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Thrice-Greatest Hermes, Vol. 3, by G.R.S. Mead, [1906], at

p. 77



(Patrizzi (p. 41) runs this on to the last without a break.

Text: Stob., Phys., xli. 5, under heading: “Of the Same”—that is, “Of Hermes”; G. pp. 325-327; M. i. 229, 230; W. i. 322-324.

Ménard, Livre IV., No. vii. of “Fragments of the Books of Hermes to Ammon,” pp. 267, 268.)

1. [Now], every Soul is free from death and in perpetual motion.

For in the General Sermons 1 we have said some motions are by means of the activities, 2 others are owing to the bodies.

We say, moreover, that the Soul’s produced out of a certain essence,—not a matter,—incorporal itself, just as its essence is.

Now every thing that’s born, must of necessity be born from something.

All things, moreover, in which destruction followeth on birth, must of necessity have two kinds of motion with them:—the [motion] of

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the Soul, by which they’re moved; and body’s [motion], by which they wax and wane.

Moreover, also, on the former’s dissolution, the latter 1 is dissolved.

This I define, [then,] as the motion of bodies corruptible.

2. The Soul, however, is in perpetual motion,—in that perpetually it moves itself, and makes [its] motion active [too] in other things.

And so, according to this reason, every Soul is free from death, having for motion the making active of itself.

The kinds of Souls are three:—divine, [and] human, [and] irrational.

Now the divine [is that] of its divine body, in which there is the making active of itself. For it is moved in it, and moves itself.

For when it is set free from mortal lives, it separates itself from the irrational portions of itself, departs unto the godlike body, and as ’tis in perpetual motion, is moved in its own self, with the same motion as the universe.

3. The human [kind] has also something of the godlike [body], but it has joined to it as well the [parts] irrational,—the appetite and heart. 2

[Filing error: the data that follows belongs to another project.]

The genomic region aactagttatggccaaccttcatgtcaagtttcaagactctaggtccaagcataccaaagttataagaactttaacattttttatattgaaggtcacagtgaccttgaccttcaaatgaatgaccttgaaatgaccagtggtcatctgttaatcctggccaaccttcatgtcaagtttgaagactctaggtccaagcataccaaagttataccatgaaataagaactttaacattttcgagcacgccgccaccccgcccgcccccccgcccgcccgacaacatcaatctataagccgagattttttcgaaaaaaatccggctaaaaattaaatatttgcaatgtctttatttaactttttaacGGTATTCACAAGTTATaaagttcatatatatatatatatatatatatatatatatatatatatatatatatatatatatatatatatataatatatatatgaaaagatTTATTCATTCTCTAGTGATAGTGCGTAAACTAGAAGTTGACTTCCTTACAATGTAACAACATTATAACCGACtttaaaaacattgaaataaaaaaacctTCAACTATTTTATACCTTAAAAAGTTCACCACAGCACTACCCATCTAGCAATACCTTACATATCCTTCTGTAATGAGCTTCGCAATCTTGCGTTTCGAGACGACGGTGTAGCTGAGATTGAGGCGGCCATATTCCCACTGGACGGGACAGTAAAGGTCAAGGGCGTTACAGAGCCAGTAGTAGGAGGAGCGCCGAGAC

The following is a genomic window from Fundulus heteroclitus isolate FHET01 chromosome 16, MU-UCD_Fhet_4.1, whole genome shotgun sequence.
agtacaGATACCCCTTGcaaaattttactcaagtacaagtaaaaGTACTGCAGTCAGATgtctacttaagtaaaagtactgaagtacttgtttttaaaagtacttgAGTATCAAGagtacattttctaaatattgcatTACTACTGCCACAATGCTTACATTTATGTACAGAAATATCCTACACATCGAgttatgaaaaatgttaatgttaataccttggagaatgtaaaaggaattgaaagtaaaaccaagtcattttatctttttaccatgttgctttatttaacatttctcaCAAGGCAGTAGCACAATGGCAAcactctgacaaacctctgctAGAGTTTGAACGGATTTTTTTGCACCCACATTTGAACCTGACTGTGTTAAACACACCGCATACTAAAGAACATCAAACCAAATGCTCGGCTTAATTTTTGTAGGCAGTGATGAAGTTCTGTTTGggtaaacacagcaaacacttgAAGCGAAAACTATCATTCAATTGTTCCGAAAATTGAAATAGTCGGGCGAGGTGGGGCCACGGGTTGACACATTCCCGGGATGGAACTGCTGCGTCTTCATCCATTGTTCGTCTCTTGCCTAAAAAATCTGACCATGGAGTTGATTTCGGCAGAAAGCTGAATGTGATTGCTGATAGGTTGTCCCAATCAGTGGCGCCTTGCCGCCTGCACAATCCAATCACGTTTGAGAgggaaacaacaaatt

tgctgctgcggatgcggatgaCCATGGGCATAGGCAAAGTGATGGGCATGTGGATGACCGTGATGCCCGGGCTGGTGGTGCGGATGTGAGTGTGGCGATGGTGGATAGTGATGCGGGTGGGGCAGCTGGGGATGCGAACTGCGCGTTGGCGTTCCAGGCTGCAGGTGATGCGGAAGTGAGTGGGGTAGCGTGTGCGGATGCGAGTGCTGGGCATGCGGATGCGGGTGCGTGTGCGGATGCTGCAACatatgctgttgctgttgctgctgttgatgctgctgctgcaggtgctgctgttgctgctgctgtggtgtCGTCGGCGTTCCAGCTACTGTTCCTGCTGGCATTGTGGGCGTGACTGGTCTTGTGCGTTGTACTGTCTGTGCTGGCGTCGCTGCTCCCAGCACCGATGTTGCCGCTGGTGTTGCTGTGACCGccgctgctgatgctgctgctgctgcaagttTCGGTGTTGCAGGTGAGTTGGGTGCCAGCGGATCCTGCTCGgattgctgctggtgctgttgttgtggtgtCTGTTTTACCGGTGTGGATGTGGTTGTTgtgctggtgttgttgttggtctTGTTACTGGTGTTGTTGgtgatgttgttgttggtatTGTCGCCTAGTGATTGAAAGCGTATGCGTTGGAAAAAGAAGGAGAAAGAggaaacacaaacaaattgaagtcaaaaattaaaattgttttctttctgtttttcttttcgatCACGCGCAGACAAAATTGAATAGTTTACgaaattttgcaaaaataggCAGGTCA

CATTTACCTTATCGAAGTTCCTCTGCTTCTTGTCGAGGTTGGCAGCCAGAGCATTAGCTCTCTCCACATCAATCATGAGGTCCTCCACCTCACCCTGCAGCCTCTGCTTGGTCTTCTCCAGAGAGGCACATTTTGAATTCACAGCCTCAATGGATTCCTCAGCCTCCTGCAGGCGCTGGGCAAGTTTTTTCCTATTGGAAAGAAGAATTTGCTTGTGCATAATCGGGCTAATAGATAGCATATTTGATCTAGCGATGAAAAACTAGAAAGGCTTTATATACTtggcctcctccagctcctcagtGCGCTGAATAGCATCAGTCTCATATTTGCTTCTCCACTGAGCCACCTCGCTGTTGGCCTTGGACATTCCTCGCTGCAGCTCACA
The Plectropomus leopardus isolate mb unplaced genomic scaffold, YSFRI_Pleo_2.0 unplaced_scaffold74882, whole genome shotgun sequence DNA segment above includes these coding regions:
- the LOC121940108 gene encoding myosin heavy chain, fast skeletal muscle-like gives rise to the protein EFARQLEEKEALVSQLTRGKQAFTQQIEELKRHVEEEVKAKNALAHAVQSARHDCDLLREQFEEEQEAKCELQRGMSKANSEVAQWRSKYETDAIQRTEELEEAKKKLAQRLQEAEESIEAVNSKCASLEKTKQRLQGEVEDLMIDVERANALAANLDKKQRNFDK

These latter also are immortal, in that they

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happen also in themselves to be activities; but [they are] the activities of mortal bodies.

Wherefore, they are removed far from the godlike portion of the Soul, when it is in its godlike body; but when this 1 enters in a mortal frame, they 2 also cling to it, and by the presence [of these elements] it keeps on being a human Soul.

But that of the irrationals consists of heart and appetite. And for this cause these lives are also called irrational, through deprivation of the reason of the Soul.

4. You may consider, too, as a fourth [kind] that of the soulless, which from without 3 the bodies operates in them, and sets them moving.

But this should [really] be the moving of itself within its godlike body, and the moving of these [other] things as it were by the way.


The mention of the General Sermons (§ 1) raises the question as to whether or no our extract may not be from one of the Sermons to Tat, for in all other cases these General Sermons are referred to in the Tat-literature. The contents, however, are so similar to the extracts from the Sermons to Ammon that we keep this excerpt with them.


77:1 Cf. C. H., x. (xi.) 1 and 7; xiii. (xiv.) 1; and Ex. ix. 1.

77:2 Or energies.

78:1 The former is here the body; the latter, the motion of waxing and waning.

78:2 Cf. Ex. xvii.

79:1 Sc. the divine part.

79:2 The irrational parts.

79:3 The other kinds presumably operating in bodies from within.

Next: Excerpt XIX. Of Soul, VI.